• Emma Jones

10 Tips to Help you Stay on Track with Work While Traveling or Living Abroad

For the past year I have been traversing the globe, immersing myself in a country for as long as my passport will allow me to (without needing to apply for a visa).


Instead of running a business out of New York City, I'm in Barcelona, or San Juan, or Johannesburg . . . you get the picture


If you have worked with me, you know I put a heavy emphasis on work-life balance. True to form, I have found my perfect balance of experiencing the place I am living in, and also getting my shit done. Because, let's be real, that is what is allowing me to live this lifestyle.


So, here are my tips for staying on top of your work commitments while traveling.



Let's get the work related stuff out of the way ...


1. Be aware of time differences! This may seem obvious but if you plan to bop around the world and you have clients or colleagues with set meeting times, make sure these hours will work with your new time zone. (Use a calendar scheduling app to set your availability in your local time and send it out for others to book hours that you know will fit into your schedule).


2. Know what you are dealing with before you arrive. It is so easy to do research on your location, and even specific tips for working there. Some places in the world that have constant power outages (or scheduled load shedding, like I am currently experiencing in South Africa).


Are there hurricanes or earthquakes or protests? Anything that is going to result in you being without power? If so, you are going to need to be prepared with back up batteries for all of your devices for those times when there are hours of no electricity.


3. Similarly, make sure you will have solid wifi (and cell connection, if necessary). Unless you somehow are able to stay on top of work without being connected, figure out the connectivity situation before you get where you are going.


Sometimes it is necessary to get a data stick for your computer if you are living somewhere where wifi is unreliable (or if the power will be down a fair amount). These can be pretty cheap depending on what country you are in so google local providers before getting to your destination.


4. Another obvious but often overlooked - have enough adaptors and converters that work in the location you are traveling to. (Here's a site that lists all countries by plug type https://www.worldstandards.eu/electricity/plug-voltage-by-country/)


5. Check out co-working offices, cafes or other spaces (book stores, malls) that you can set up shop in and hunker down for a few hours. OR, if you are like me and work better in your own space, make sure you have room to set up a space conducive to your work needs.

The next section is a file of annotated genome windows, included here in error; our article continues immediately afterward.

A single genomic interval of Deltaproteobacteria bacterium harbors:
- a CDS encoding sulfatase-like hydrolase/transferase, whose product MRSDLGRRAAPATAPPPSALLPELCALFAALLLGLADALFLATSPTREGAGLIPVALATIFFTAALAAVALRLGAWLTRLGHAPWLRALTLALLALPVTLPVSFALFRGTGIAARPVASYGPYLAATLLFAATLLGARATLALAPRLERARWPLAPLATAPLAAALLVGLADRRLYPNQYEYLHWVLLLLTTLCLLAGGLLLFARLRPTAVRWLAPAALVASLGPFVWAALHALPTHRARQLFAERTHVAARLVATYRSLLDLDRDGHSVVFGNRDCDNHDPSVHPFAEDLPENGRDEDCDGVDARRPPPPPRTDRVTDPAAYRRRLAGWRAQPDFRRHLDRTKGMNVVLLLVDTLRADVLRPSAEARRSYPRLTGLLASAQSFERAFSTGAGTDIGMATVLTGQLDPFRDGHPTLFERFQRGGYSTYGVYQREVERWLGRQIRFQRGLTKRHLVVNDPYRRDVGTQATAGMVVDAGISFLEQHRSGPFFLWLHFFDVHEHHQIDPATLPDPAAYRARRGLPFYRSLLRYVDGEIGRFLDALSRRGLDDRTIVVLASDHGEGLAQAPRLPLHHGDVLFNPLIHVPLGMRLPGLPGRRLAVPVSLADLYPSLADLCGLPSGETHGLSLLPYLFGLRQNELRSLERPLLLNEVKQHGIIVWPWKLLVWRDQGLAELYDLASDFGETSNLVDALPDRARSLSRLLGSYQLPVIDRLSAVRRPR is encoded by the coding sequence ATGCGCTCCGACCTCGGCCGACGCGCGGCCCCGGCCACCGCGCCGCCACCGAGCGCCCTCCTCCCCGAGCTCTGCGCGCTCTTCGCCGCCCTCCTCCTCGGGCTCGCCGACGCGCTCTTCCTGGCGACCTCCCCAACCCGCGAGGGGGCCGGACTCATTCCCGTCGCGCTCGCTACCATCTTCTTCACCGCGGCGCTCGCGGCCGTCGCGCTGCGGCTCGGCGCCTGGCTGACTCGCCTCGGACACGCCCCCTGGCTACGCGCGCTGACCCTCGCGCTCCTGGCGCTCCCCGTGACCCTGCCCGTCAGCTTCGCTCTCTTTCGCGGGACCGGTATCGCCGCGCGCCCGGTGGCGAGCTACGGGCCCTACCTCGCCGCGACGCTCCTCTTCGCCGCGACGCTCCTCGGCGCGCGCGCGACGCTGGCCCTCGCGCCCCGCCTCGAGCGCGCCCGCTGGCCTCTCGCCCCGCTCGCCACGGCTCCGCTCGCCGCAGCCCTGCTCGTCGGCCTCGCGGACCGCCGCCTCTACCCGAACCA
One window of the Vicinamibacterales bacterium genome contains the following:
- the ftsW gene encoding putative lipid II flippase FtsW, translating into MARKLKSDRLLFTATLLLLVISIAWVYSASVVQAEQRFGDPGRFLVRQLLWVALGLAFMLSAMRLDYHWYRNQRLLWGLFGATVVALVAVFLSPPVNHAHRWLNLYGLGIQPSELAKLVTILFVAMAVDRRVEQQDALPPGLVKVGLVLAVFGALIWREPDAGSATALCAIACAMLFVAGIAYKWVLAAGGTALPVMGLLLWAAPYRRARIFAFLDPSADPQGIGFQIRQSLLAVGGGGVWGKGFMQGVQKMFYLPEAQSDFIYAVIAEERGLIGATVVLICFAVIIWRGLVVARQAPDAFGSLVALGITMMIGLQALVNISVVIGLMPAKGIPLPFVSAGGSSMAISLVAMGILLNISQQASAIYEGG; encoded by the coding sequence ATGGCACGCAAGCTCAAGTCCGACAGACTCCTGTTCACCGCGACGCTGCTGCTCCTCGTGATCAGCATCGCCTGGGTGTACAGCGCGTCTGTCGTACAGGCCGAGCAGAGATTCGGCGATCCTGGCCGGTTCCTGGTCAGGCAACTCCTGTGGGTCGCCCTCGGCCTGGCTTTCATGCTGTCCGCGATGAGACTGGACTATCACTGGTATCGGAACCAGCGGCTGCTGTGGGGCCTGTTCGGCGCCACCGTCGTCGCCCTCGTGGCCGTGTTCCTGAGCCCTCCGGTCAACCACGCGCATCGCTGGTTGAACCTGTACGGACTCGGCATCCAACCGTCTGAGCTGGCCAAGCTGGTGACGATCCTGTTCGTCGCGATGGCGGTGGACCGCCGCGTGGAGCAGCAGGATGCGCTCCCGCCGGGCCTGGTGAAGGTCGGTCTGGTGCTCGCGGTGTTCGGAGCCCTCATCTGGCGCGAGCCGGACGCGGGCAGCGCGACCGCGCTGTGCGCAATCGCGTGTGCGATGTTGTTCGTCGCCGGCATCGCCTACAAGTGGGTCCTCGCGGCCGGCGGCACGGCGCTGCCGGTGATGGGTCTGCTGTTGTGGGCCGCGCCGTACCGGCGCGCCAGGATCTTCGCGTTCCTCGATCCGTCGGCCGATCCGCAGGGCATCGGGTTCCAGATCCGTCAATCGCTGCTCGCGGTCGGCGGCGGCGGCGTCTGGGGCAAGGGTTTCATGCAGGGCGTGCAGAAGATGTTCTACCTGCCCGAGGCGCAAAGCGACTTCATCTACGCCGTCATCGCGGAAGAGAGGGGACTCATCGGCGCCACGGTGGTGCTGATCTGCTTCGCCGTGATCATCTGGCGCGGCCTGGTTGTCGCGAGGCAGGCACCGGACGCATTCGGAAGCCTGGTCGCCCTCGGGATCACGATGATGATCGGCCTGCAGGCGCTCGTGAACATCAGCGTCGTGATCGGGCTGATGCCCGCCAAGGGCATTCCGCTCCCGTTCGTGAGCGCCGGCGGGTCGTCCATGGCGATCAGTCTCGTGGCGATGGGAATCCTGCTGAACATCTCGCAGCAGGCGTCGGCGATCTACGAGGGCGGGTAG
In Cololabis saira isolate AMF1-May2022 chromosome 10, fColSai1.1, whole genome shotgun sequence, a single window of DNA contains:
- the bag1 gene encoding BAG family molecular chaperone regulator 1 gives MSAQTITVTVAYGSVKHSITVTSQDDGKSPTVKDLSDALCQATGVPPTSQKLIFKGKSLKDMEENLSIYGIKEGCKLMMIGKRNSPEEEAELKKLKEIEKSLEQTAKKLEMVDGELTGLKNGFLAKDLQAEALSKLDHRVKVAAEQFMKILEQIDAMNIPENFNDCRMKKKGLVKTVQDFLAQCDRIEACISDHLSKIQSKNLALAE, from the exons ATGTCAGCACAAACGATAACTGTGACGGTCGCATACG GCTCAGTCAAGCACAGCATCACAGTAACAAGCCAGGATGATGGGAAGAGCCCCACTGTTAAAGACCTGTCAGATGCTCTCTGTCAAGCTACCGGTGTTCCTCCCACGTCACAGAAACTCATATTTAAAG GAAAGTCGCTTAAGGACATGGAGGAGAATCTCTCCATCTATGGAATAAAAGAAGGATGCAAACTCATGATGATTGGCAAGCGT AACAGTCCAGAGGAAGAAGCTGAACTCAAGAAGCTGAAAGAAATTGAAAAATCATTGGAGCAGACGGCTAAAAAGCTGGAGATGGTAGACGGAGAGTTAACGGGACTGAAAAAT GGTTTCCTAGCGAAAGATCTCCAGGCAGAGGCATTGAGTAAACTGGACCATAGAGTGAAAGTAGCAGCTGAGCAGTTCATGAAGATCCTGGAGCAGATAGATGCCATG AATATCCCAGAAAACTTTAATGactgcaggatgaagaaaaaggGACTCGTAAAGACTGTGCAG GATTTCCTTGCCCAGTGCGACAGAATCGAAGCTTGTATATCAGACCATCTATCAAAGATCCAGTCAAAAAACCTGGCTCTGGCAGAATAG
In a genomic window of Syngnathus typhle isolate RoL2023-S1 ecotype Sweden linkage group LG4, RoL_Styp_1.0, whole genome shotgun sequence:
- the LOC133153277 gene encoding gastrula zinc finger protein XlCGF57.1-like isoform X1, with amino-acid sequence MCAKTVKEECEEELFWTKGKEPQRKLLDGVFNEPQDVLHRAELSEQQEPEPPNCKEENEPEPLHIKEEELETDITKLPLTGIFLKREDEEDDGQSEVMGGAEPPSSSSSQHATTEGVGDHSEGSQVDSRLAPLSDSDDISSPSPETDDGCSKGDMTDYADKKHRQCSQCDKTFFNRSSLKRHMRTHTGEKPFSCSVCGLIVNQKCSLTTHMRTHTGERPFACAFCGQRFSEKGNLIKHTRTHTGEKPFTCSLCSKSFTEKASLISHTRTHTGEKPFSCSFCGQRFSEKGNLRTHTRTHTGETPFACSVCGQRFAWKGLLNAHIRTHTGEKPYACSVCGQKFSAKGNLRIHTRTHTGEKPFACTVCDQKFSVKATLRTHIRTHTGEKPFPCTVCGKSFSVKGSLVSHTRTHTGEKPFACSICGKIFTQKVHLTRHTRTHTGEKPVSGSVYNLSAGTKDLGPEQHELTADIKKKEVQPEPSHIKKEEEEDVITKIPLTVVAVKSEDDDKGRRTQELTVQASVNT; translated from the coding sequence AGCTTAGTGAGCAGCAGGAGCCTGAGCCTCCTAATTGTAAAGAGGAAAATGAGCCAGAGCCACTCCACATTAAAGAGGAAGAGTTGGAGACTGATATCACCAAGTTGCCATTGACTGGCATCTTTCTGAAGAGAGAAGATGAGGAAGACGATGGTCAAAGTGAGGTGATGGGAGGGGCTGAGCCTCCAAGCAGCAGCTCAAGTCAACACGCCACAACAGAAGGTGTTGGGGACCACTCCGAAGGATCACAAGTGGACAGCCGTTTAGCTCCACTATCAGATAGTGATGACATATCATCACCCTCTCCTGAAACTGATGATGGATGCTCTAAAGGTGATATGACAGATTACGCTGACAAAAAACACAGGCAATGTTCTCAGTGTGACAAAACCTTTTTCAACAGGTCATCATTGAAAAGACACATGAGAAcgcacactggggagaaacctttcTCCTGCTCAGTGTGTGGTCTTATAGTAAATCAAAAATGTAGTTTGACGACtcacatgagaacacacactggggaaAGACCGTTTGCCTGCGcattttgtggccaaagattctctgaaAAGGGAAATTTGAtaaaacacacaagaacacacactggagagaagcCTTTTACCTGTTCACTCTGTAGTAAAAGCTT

Now that we have that covered, the fun bits!


1. Know what is going on around you that you want to be involved in. Is there a local holiday going on and you want to participate in the festivities? Are your new friends taking a road trip in a few weeks and you're invited? Get these things on the calendar and plan your work around them.


When I stayed in Barcelona for two months, I made a list of everything I wanted to do and see while living there and each week would look at the list and mark off time on my calendar to explore.


2. Find an app that will connect you to locals - this can be dating apps or another form of social networking where you can meet up with locals and have them show you around their world. These types of experiences are why I love living the way I do, jumping from place to place, immersing myself as long as immigration will allow.


BONUS - learn something unique to the place you are visiting. I personally take cooking classes (or at least learn from local connections) because I love food and this is my favorite way to connect with a culture. I've also taken Spanish classes in Mexico and dance classes in India . . . you get the picture.


3. Find small things that bring you joy - in Oaxaca, this was sitting in the park reading my book and people watching. Every day I would take at least an hour (and sometimes many more hours than that...) away from work and other commitments to sit in the park and just enjoy.


4. Pick a local drink or meal to test out everywhere you go. This can be tasting every french onion soup you see on a menu in Montreal or trying every piña colada in the Virgin Islands. This is a fun way to explore and then you will be able to regale everyone back home with tales of the most incredible chocolate torte (which you are now the expert on after trying a bazillion of them while you were traveling through France).


5. When you find a restaurant, bar or cafe you love to go to, become "a regular"! This was never something that I pursued back when I was living in NYC but now I love coming back to the same place, being known by the waitstaff or bartender. It helps give a sense of community when I am often lacking that on the road.



Hope you find this helpful the next time you are working abroad! Let me know in the comments - what are your ways to stay on track with work while traveling?

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